Saturday, 29 December 2018

Almaty in Kazakhstan

Panfilov Street and Opera, Almaty ©Solange Hando

For visitors and tourists alike, this is the heart of Almaty, Kazakhstan largest city and former capital. Lined with trees and traffic free, it's a lovely place to wander around, sip a cool drink on a shaded terrace and watch the world go by.

It is also a favourite spot for musicians and artists as it leads to the Abay Opera and Ballet, the largest theatre in Eurasia, fronted by elegant columns.

Almaty Independence Square ©Solange Hando

This wise old man and god of the sky sits on this spacious square. The nearby female represents the mother earth while two children on horseback symbolise the unity of the country's many tribes.

Independence was achieved in 1991 and the first military parade was held in Almaty to mark the fifth anniversary.

.Museum in Almaty ©Solange Hando

Contrasting with a modern background, this colourful wooden building dates back to 1908. It is dedicated to folk music instruments, displaying some 40 different types from Kazakhstan and further afield.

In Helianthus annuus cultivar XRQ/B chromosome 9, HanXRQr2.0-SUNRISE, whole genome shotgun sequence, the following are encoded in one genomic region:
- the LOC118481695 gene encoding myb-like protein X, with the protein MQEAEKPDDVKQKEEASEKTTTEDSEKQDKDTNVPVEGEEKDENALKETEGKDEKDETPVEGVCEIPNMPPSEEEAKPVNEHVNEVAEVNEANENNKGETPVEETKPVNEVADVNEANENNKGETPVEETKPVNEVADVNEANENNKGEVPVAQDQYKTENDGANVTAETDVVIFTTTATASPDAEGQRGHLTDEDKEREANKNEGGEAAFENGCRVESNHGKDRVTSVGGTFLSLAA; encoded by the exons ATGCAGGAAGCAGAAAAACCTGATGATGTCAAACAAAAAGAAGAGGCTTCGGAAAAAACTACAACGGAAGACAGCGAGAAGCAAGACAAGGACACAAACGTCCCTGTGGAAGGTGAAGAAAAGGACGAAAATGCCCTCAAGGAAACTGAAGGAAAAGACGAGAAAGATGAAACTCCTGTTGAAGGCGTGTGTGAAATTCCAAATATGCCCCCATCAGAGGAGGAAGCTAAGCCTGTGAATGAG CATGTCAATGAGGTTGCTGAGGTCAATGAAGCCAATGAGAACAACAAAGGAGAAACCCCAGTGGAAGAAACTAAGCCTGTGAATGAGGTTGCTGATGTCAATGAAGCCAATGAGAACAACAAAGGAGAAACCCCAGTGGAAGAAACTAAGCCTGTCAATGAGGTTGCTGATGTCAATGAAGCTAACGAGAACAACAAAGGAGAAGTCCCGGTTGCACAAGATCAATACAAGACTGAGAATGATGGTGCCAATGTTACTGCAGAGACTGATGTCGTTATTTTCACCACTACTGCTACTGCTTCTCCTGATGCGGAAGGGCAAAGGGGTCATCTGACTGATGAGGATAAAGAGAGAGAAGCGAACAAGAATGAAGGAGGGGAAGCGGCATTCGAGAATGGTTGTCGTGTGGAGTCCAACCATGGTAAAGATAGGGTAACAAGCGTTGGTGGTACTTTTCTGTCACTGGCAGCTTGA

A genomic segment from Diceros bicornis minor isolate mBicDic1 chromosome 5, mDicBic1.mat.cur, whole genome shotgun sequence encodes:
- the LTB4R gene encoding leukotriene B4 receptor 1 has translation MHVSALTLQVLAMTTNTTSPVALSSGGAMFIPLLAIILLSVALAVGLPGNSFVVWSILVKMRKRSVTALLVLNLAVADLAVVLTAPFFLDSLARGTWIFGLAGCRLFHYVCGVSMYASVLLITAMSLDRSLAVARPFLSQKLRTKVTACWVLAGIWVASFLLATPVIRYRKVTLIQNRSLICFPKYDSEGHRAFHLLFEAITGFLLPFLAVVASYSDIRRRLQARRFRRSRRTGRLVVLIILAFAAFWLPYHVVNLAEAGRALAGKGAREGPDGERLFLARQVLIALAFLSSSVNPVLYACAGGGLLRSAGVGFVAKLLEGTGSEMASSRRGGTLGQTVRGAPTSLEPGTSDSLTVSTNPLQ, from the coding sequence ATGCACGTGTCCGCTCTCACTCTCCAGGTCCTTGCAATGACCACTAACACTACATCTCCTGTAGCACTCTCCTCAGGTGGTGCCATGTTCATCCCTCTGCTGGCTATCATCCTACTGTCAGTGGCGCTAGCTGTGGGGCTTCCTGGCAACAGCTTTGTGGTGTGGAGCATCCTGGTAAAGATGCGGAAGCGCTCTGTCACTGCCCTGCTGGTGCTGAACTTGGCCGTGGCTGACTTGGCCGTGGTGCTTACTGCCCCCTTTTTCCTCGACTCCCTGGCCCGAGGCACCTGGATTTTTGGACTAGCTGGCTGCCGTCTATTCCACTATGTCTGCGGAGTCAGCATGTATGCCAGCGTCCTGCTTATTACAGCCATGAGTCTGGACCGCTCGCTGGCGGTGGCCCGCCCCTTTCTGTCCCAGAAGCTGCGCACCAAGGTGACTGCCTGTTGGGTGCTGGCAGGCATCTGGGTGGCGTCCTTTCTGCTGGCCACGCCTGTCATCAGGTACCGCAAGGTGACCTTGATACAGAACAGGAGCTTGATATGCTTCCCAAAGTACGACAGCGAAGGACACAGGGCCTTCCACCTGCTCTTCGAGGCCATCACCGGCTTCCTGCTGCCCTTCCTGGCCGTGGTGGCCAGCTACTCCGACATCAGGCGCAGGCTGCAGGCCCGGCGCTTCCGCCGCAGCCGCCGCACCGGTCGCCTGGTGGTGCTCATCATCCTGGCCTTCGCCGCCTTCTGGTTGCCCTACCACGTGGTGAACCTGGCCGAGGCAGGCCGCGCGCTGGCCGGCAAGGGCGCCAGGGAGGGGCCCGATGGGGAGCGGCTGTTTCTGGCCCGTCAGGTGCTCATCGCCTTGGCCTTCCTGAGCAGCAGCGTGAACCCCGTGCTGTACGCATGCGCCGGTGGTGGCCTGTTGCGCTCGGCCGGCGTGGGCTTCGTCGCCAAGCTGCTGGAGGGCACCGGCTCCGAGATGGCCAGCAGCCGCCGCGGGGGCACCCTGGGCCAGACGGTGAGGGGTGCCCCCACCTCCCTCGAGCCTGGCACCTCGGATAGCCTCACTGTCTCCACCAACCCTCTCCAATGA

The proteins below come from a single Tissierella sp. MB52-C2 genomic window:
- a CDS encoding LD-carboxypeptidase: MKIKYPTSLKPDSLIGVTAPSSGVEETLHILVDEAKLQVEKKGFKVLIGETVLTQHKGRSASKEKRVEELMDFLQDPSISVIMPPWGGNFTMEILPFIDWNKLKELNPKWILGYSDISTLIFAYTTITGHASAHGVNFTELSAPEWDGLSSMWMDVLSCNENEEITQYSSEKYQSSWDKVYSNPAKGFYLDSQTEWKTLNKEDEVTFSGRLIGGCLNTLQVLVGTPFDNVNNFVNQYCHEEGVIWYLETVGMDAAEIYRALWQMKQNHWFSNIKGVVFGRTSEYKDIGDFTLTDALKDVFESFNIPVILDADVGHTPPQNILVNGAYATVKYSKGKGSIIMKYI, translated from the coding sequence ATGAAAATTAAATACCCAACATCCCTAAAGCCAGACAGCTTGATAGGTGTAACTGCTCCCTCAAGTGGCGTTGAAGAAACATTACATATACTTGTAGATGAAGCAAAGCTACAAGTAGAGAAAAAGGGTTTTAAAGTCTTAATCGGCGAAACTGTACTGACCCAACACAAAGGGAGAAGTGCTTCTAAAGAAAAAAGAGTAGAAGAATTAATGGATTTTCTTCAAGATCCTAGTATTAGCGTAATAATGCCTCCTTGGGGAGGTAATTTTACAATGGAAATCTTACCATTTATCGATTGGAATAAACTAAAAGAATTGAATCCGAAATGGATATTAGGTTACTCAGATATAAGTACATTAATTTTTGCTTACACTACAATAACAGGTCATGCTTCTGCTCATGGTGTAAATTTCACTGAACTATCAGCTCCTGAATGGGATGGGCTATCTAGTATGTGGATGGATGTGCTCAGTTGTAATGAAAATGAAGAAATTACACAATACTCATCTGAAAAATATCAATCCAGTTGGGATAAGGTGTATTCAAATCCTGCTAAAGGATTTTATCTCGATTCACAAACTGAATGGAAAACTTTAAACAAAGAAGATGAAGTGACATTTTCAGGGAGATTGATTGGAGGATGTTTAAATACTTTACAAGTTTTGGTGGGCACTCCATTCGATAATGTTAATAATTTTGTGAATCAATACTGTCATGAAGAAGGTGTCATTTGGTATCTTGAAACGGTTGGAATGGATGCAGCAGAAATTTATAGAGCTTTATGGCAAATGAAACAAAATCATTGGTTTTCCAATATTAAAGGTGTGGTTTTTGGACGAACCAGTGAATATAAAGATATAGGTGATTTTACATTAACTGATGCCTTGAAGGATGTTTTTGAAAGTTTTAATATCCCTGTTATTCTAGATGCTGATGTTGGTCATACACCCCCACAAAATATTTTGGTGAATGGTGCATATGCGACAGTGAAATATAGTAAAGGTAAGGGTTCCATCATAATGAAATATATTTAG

Most atmospheric is the background music which brings back to life the traditional throat singing of nomadic tribes. There is also a concert hall.

Ascension Cathedral in Almaty ©Solange Hando

First erected in 1904, the Russian Orthodox Cathedral is said to be one of the tallest buildings of its kind in the world. Current renovation means a lot of scaffolding but it is highly colourful nevertheless, surrounded by the fragrant flower beds of Pantilov Park.

Shymbulak near Almaty ©Solange Hando

Set at around 1000 metres in the Tian Shen mountains, Almaty has its own ski resort just a short drive out of town. There are three cable cars to the top, level 1 is at 2260 metres where you will find restaurants and caf├ęs and the president's mountain retreat, level 2 reaches 2860 metres while level 3 takes you to 3200 metres within arm's reach of eternal snow and glaciers.

There are rambling paths and 22 km of skiing trails, most of them challenging with a height difference of over 1000 metres.

View of Almaty from Kob Tobe ©Solange Hando

Back in town, another cable car takes you up to Kob Tobe -the blue mountain- for a bird's eye view of the city framed by extensive rose gardens. Relax in the tea house then look around the art gallery and find the popular statues of the Beatles sitting on a bench for ever more.